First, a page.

Devon Persing:

A puppeteer?

Brian Kerr:

Muppets, it’s like the Henson folks. It’s like, you, you perform the Muppet or something like that. Right. It’s sort of like some transformation, not just sticking your hand up some orange creature’s ass.

Devon Persing:

But there was a truly people that are truly experts at that. There is a, there is a trend, there is an apparent transformation. Yeah. I don’t know what the word for that is, but yeah.

Brian Kerr:

Whatever it is, I’m sure it’s a lovely word.

Devon Persing:

We can look it up later. You can add a postscript.

Brian Kerr:

This may appear in an important addendum to this episode. But anyways, it’s that, that puppeteer idea. So my job is to basically puppeteer though, like project sponsors and directors and managers and stuff, and like give them their talking points and like, you know, ask them to, Hey, do me a favor and just like mention this thing or send this email or whatever. And it’s such a, such a strange place to be in, but it’s at least for the sorts of projects I’m doing, it seems to be more effective. And I think is also an example of something that I probably wouldn’t have noticed how, what I was doing before was suboptimal because it basically worked right when people were in the office, especially when I would be like the fancy consultant coming in to visit the office. There’s a certain amount of like for about 30 seconds, people will pay attention to what you have to say in that context. And I, you know, I, I made that work, but then having learned and gotten a little better about this piece of it is something that I can hopefully continue with. You know, even as things go, go back to normal or whatever euphemism we’re using.

Devon Persing:

Well I think that, a word that comes to mind for that–I still don’t remember the Muppet word–but where we’ve been using a lot in my team is enablement. I spend a lot of my time not running workshops or telling people how to make things more accessible, but helping them discover the resources that are available and then helping them take those back to their team and figuring out however that they, however they should best work for them. So a little bit of is, is kind of helping people figure out what, how they should adjust their process or, or experiments they should do in their process. Based on, you know, the information they’re learning about how to make things more accessible. And so I will often turn around like very, very purposefully. I’ll get a request for a training session, for example, at a team, come to me for a request about training and they wanted like workshops.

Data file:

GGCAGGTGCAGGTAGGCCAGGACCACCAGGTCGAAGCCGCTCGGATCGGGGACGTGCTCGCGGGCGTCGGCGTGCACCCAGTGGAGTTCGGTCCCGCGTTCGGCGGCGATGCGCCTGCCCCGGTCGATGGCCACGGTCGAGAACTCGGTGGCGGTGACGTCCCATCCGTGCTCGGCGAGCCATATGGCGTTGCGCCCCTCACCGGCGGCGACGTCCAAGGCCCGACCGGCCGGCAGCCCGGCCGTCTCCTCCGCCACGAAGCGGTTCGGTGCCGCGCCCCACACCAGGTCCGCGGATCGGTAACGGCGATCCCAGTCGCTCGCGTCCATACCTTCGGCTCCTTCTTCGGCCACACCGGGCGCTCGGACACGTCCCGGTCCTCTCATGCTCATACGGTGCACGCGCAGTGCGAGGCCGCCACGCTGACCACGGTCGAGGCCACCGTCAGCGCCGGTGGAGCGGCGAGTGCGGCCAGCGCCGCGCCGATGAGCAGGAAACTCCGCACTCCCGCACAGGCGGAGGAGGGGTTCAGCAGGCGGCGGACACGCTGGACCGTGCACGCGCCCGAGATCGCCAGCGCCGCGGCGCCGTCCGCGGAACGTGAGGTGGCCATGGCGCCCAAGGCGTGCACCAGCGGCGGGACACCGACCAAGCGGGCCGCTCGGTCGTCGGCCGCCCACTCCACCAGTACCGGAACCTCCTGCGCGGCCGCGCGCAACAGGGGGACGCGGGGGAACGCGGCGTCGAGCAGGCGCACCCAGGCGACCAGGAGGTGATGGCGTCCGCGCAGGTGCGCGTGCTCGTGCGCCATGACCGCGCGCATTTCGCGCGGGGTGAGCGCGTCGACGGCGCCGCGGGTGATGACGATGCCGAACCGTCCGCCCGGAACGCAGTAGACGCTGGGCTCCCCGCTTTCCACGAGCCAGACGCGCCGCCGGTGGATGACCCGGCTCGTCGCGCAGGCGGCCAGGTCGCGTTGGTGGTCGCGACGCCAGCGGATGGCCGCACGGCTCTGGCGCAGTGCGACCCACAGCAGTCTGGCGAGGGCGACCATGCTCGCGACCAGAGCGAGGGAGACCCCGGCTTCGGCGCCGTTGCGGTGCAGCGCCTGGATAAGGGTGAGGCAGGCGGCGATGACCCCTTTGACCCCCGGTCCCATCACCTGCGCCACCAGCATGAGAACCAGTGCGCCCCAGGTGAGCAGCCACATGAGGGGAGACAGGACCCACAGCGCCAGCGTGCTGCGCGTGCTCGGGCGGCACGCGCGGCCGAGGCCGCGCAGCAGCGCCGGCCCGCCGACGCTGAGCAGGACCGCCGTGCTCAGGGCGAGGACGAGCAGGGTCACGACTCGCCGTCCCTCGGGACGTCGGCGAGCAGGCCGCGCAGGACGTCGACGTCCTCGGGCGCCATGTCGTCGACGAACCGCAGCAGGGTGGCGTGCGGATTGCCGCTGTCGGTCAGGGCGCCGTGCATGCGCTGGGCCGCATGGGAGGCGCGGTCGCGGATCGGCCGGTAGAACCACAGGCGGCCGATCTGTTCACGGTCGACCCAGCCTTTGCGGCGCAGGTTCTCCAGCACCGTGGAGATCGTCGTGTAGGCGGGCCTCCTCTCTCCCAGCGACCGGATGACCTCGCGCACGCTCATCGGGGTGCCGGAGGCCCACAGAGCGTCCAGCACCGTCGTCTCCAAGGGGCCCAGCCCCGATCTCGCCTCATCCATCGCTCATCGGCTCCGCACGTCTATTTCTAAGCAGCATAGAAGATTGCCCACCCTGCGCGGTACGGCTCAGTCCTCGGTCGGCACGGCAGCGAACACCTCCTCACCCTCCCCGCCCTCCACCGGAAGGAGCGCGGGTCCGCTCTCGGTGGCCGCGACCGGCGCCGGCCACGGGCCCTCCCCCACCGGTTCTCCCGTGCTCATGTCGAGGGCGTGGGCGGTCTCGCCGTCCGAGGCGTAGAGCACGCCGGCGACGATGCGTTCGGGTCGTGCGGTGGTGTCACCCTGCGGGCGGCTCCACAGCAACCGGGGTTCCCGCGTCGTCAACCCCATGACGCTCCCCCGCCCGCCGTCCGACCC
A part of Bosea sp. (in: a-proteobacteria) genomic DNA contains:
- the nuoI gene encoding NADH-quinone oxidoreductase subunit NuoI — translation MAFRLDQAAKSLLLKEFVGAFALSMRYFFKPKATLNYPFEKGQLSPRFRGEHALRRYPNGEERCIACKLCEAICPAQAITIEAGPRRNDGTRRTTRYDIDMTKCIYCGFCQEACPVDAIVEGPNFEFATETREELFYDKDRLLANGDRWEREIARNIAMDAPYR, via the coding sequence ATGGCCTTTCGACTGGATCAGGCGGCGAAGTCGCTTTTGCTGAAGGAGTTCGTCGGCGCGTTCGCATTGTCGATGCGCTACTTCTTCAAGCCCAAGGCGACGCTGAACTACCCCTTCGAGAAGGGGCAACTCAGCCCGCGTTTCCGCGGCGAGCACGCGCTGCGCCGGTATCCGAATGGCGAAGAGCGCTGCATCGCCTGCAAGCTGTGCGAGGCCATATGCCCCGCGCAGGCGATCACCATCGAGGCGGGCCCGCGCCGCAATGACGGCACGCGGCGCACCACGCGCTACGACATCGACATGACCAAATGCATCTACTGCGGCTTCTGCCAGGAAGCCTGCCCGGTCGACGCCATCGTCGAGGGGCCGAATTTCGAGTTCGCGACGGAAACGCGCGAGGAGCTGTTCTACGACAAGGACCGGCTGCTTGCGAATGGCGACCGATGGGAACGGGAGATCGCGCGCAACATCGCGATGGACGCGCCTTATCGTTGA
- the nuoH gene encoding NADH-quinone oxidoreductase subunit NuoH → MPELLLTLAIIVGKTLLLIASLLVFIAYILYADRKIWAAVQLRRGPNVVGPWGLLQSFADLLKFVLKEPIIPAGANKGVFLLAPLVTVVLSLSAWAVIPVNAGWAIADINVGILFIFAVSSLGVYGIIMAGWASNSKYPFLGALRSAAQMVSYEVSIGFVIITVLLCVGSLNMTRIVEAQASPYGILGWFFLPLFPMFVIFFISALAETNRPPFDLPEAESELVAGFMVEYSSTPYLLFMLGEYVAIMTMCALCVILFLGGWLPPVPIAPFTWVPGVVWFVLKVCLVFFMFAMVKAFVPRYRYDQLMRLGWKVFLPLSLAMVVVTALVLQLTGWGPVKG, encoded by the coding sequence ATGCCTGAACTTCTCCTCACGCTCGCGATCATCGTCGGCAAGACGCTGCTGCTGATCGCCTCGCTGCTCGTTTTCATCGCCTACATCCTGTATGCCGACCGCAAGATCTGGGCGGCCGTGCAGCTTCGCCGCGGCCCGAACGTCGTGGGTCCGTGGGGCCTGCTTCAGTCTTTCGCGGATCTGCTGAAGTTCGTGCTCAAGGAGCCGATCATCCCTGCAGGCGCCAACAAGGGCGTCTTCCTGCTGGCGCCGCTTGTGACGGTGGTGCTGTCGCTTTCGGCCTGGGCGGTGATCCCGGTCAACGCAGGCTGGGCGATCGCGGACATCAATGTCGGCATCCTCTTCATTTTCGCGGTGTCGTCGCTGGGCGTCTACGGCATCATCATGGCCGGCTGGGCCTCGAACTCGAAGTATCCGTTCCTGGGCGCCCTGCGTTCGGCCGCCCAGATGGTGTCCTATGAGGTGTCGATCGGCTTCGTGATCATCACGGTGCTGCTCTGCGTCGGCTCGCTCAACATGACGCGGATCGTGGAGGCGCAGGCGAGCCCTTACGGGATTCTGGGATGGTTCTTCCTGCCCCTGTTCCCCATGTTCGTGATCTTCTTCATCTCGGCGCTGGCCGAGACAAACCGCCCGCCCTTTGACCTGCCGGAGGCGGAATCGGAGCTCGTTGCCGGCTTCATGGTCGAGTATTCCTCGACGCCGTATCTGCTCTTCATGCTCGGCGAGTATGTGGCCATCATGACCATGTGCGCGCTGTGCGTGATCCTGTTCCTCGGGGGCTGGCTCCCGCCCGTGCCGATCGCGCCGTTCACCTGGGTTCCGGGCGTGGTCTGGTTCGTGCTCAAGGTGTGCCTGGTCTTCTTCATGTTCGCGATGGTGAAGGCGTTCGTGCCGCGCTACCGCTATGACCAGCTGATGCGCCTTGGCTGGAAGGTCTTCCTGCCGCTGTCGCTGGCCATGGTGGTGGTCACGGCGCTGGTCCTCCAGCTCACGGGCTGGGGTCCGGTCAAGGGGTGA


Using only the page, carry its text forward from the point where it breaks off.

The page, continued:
Devon Persing:

And I was like, look, A, I don’t have time. B, I’ve been talking to you for the last like three months and I know that you’ve made a lot of progress and that you’ve done a lot of work in this area. Why don’t we turn it into you teaching each other? And so over a couple of months, we ended up planning a very short talk series that they gave for their team. And also that was available for everyone across the whole company could, could participate if they wanted. And so did that take work from me? Yes. Like we had, we would have periodic meetings. We did reviews of the material. Like it was definitely some hours of my time, but it wasn’t as much as it would to spend making them you know, a specialized, customized workshop for them when they were able to spend that time digging deeper into stuff that already been doing and then sharing it with other people, which then makes it seem a little bit more approachable for other people.